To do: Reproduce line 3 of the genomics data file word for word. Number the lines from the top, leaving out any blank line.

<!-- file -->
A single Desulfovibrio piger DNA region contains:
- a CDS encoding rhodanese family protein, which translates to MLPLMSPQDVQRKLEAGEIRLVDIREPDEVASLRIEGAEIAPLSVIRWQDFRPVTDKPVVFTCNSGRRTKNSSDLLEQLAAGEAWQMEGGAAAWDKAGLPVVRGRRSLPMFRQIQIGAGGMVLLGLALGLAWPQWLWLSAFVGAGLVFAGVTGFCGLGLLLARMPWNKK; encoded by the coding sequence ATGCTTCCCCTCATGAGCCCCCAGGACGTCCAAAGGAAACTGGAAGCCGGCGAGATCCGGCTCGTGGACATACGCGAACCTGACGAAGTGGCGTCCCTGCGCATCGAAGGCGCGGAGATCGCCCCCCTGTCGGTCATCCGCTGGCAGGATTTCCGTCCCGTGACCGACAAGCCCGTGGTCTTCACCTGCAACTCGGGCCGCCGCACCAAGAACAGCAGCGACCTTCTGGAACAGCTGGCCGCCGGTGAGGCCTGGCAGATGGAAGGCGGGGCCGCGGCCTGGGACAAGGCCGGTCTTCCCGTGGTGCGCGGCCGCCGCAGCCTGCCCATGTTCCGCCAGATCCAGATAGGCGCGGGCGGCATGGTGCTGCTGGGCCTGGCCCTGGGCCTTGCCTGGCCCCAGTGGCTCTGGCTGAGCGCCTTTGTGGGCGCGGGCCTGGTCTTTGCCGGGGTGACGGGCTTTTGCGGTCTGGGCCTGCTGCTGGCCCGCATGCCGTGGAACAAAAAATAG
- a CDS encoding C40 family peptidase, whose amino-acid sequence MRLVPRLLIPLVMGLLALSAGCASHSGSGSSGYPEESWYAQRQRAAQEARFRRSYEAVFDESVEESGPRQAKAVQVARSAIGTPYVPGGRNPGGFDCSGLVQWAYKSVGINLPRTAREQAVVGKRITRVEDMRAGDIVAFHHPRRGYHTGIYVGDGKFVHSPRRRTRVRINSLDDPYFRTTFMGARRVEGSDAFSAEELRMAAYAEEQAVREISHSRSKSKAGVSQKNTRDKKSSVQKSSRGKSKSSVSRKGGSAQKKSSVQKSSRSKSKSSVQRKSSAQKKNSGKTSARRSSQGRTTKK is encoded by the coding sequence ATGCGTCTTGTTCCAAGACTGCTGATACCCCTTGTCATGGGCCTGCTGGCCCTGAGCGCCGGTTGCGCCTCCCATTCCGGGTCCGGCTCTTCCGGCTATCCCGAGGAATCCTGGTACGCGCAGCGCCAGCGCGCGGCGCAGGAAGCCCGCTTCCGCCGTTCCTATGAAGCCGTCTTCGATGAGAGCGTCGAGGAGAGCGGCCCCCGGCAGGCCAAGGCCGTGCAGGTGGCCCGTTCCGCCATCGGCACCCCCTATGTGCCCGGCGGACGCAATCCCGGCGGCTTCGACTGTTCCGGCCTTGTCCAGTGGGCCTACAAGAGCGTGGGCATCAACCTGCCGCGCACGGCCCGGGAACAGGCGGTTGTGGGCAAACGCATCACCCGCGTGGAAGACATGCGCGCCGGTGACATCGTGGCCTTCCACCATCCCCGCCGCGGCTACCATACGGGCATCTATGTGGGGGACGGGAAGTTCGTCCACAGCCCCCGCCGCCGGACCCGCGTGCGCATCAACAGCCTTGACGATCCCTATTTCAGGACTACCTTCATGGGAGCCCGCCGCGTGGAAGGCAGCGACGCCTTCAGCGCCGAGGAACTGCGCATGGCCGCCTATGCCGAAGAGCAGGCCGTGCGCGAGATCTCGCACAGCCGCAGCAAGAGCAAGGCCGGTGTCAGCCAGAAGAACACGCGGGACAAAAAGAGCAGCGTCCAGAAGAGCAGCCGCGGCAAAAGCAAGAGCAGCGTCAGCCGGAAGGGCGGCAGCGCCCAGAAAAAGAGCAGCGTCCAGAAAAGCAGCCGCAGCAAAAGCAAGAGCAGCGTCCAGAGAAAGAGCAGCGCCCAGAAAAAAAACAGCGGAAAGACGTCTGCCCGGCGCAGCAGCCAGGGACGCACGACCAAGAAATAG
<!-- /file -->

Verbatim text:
- a CDS encoding C40 family peptidase, whose amino-acid sequence MRLVPRLLIPLVMGLLALSAGCASHSGSGSSGYPEESWYAQRQRAAQEARFRRSYEAVFDESVEESGPRQAKAVQVARSAIGTPYVPGGRNPGGFDCSGLVQWAYKSVGINLPRTAREQAVVGKRITRVEDMRAGDIVAFHHPRRGYHTGIYVGDGKFVHSPRRRTRVRINSLDDPYFRTTFMGARRVEGSDAFSAEELRMAAYAEEQAVREISHSRSKSKAGVSQKNTRDKKSSVQKSSRGKSKSSVSRKGGSAQKKSSVQKSSRSKSKSSVQRKSSAQKKNSGKTSARRSSQGRTTKK is encoded by the coding sequence ATGCGTCTTGTTCCAAGACTGCTGATACCCCTTGTCATGGGCCTGCTGGCCCTGAGCGCCGGTTGCGCCTCCCATTCCGGGTCCGGCTCTTCCGGCTATCCCGAGGAATCCTGGTACGCGCAGCGCCAGCGCGCGGCGCAGGAAGCCCGCTTCCGCCGTTCCTATGAAGCCGTCTTCGATGAGAGCGTCGAGGAGAGCGGCCCCCGGCAGGCCAAGGCCGTGCAGGTGGCCCGTTCCGCCATCGGCACCCCCTATGTGCCCGGCGGACGCAATCCCGGCGGCTTCGACTGTTCCGGCCTTGTCCAGTGGGCCTACAAGAGCGTGGGCATCAACCTGCCGCGCACGGCCCGGGAACAGGCGGTTGTGGGCAAACGCATCACCCGCGTGGAAGACATGCGCGCCGGTGACATCGTGGCCTTCCACCATCCCCGCCGCGGCTACCATACGGGCATCTATGTGGGGGACGGGAAGTTCGTCCACAGCCCCCGCCGCCGGACCCGCGTGCGCATCAACAGCCTTGACGATCCCTATTTCAGGACTACCTTCATGGGAGCCCGCCGCGTGGAAGGCAGCGACGCCTTCAGCGCCGAGGAACTGCGCATGGCCGCCTATGCCGAAGAGCAGGCCGTGCGCGAGATCTCGCACAGCCGCAGCAAGAGCAAGGCCGGTGTCAGCCAGAAGAACACGCGGGACAAAAAGAGCAGCGTCCAGAAGAGCAGCCGCGGCAAAAGCAAGAGCAGCGTCAGCCGGAAGGGCGGCAGCGCCCAGAAAAAGAGCAGCGTCCAGAAAAGCAGCCGCAGCAAAAGCAAGAGCAGCGTCCAGAGAAAGAGCAGCGCCCAGAAAAAAAACAGCGGAAAGACGTCTGCCCGGCGCAGCAGCCAGGGACGCACGACCAAGAAATAG